“It [the Committee] is marginalized both by “Bush Hate,” however thoughtlessly, and by the record of the late Republican Congress, which undermined the GOP brand. The poor management and mean-spiritedness of the recent Healey campaign, compared to the upbeat brilliance of the Patrick campaign, make Republican efforts seem puny. Does Cambridge know the CRCC exists?”

I spoke with Mr. Irving last week and our conversation is transcribed below:


Cambridge is considered one of the most liberal cities in Massachusetts—does that limit or increase the importance of the Republican City Committee in Cambridge compared with other local Republican committees around the US? Are you a more vital group because of Cambridge's liberalism?

When I was going door-to-door in my 2006 State Rep campaign I was confronted with a contradiction. On one hand, the people I talked to were overwhelming Democratic and would not have voted for me if their lives depended on it. On the other hand, they were very concerned about how the Commonwealth was becoming a one-party state. Most said they very much appreciated that I was running.

Yes, Cambridge’s identity as such a liberal city increases the importance of the local GOP committee. Voters need balance. Providing voters with clear alternatives on key policy issues is the important thing and the CRCC can fill that role in Cambridge.

But please note what my team recognized as we worked through a marketing plan. The Republican Party can’t blame anything but itself for its weak position in Cambridge. It had a well-established brand name and it let it go. Rebuilding the brand is now our stimulating and vital challenge.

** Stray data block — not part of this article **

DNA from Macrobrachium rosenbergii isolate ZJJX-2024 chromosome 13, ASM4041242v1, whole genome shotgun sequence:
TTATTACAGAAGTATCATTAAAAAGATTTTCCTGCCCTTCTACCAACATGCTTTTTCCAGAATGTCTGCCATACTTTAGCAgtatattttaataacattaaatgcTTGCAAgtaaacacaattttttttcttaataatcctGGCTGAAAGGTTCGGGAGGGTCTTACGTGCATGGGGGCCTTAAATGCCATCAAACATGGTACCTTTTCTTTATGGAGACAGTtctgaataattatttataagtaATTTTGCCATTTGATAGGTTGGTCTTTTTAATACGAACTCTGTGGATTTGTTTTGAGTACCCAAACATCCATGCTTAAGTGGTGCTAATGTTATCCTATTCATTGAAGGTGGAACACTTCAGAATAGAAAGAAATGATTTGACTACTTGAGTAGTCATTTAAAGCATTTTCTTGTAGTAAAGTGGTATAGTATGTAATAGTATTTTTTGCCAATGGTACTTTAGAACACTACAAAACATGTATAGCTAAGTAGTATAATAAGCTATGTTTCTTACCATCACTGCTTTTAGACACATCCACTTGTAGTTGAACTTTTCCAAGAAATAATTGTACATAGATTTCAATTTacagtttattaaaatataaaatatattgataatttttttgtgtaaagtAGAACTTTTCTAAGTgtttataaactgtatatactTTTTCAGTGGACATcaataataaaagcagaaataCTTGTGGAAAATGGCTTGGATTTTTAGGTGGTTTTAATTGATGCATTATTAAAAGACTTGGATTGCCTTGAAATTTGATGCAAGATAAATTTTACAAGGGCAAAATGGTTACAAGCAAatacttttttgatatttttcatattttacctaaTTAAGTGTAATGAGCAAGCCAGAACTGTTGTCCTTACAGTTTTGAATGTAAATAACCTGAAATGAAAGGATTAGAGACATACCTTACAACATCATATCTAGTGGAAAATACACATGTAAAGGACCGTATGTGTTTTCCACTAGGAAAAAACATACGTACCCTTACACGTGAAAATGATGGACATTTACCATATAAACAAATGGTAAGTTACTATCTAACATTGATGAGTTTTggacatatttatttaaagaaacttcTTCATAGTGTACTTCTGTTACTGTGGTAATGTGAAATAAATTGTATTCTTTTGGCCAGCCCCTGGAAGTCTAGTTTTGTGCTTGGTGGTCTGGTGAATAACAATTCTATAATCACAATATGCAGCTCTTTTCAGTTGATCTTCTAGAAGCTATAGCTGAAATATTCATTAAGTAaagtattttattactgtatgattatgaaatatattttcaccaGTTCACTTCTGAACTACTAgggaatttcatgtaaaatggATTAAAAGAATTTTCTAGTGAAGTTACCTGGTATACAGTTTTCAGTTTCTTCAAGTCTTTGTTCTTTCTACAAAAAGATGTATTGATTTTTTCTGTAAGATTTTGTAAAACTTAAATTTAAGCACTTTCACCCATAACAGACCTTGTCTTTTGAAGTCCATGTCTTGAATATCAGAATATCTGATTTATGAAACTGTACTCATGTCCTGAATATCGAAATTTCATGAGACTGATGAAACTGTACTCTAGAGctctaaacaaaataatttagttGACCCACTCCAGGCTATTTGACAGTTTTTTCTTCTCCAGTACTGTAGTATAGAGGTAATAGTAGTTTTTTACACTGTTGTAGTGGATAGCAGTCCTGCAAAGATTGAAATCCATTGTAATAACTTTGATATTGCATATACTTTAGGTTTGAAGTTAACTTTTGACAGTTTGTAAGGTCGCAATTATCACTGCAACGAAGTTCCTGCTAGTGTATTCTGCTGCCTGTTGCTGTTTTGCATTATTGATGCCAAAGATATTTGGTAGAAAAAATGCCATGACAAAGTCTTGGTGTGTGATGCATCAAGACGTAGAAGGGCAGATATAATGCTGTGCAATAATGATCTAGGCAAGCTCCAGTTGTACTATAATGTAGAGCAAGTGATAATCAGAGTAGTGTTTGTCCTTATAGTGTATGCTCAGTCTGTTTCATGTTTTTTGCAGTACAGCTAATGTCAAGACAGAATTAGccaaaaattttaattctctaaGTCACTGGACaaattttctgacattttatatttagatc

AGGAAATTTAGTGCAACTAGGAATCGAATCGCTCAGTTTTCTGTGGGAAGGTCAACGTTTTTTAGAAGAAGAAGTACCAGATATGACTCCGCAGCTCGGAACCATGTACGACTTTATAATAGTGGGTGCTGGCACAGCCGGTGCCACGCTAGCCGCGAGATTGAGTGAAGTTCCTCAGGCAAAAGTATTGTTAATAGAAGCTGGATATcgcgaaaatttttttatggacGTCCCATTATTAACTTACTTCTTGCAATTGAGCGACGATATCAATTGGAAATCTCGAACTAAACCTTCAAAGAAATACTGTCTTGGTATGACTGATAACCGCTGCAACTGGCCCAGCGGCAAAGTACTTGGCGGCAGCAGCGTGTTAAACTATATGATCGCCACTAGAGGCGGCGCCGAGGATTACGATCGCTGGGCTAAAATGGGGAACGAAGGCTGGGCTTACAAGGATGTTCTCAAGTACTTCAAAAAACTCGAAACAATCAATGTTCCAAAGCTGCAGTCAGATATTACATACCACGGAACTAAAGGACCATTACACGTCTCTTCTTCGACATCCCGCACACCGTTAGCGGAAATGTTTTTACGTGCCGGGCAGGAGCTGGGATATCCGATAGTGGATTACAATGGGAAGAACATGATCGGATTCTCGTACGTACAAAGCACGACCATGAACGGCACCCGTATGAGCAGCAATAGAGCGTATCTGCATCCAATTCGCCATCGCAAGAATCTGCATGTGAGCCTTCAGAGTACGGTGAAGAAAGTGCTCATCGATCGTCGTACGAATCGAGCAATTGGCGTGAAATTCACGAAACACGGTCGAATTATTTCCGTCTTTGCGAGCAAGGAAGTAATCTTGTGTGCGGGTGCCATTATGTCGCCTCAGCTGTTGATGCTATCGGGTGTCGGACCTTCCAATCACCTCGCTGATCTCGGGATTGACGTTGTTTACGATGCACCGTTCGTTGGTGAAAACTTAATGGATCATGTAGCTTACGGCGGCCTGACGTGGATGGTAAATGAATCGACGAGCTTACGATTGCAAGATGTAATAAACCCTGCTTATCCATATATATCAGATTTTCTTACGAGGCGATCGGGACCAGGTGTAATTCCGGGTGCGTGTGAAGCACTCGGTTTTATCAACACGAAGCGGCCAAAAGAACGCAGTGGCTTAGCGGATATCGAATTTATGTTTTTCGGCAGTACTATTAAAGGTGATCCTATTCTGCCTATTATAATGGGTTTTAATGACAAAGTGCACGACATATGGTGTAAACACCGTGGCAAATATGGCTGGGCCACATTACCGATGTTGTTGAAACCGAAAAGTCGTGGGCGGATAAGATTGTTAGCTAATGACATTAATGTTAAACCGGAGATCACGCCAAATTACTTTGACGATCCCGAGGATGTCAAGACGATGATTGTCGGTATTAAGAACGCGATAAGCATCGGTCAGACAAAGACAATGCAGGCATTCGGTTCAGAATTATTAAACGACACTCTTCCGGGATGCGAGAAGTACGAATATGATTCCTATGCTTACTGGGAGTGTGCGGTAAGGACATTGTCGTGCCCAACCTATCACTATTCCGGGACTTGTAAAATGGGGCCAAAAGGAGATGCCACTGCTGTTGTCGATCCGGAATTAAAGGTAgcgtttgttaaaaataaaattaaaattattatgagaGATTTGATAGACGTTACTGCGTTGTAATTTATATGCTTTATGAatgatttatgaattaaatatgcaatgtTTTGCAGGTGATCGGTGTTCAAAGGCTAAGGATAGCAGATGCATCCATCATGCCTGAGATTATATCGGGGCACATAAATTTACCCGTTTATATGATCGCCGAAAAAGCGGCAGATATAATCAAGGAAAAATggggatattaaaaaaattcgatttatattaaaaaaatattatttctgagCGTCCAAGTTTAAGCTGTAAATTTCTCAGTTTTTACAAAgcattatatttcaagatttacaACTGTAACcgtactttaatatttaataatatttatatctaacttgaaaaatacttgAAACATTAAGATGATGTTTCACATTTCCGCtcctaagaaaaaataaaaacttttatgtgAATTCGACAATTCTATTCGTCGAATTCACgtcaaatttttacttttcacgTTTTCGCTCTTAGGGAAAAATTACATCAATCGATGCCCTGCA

What goes into choosing which candidate the Committee will select to run in Cambridge on a given election year? Are you approaching the 2008 election differently than previous election years?

Good questions. I’ll answer the second first. We know that rebuilding the GOP brand in Cambridge is a long-term project. We won’t accomplish it by 4 November 2008. So I’d have to say we aren’t really “approaching” the 2008 election because achieving our objectives isn’t linked to it.

That leads into the first. Neither are we ready to choose candidates nor do we have any to choose from. When we are ready, we will look for candidates who hold conservative principles dearly. There are too many issues to consider and the idea of having “litmus test” positions on issues is ridiculous. Principles are our measuring stick. Note that the successful MA Republicans of the past – Messrs. Brooke, Saltonstall, and Sargent, for example – upheld conservative principles while taking progressive action on issues. (That’s “small p” progressive, as in making things easier so individuals can progress, as opposed to “Large P” Progressive, which is about telling people how to lead their lives.)

On both a local and national level, who stands out as a shining example of a politician who shares your vision for the Republican Party?

Right now, the politician who shares my vision for the Republican Party is John McCain. Thinking longer-term, the politicians I follow, among others I can’t think of at the moment, are Governor Jindal (R-LA), Senators Coburn (R-OK) and DeMint (R-SC), Congressmen Flake (R-AZ) and Hensarling (R-TX), and Rob Portman (US Trade Representative and Ohio Congressman).

If you could choose how the 2008 elections played out, what would ideally happen in your eyes? Who would you choose for Vice President if you were John McCain?

1) Ideally, John McCain would win.

2) If I were John McCain I’d choose Rob Portman as my running mate. I’d sound out John Bolton, too, because he’s objective, tough, and brilliant…but my political handlers would probably have a fit.

Tired of Being Told What to Do

Tonight, Ben Smith of Politico writes, "How much money will Obama raise off his supporters' perception that this debate was unfair?"

My guess is a lot. Just look at the blog post on Barack Obama's website during the debate that elicits readers' frustrations that Barack Obama was "attacked" tonight and then links over to Obama's fundraising page.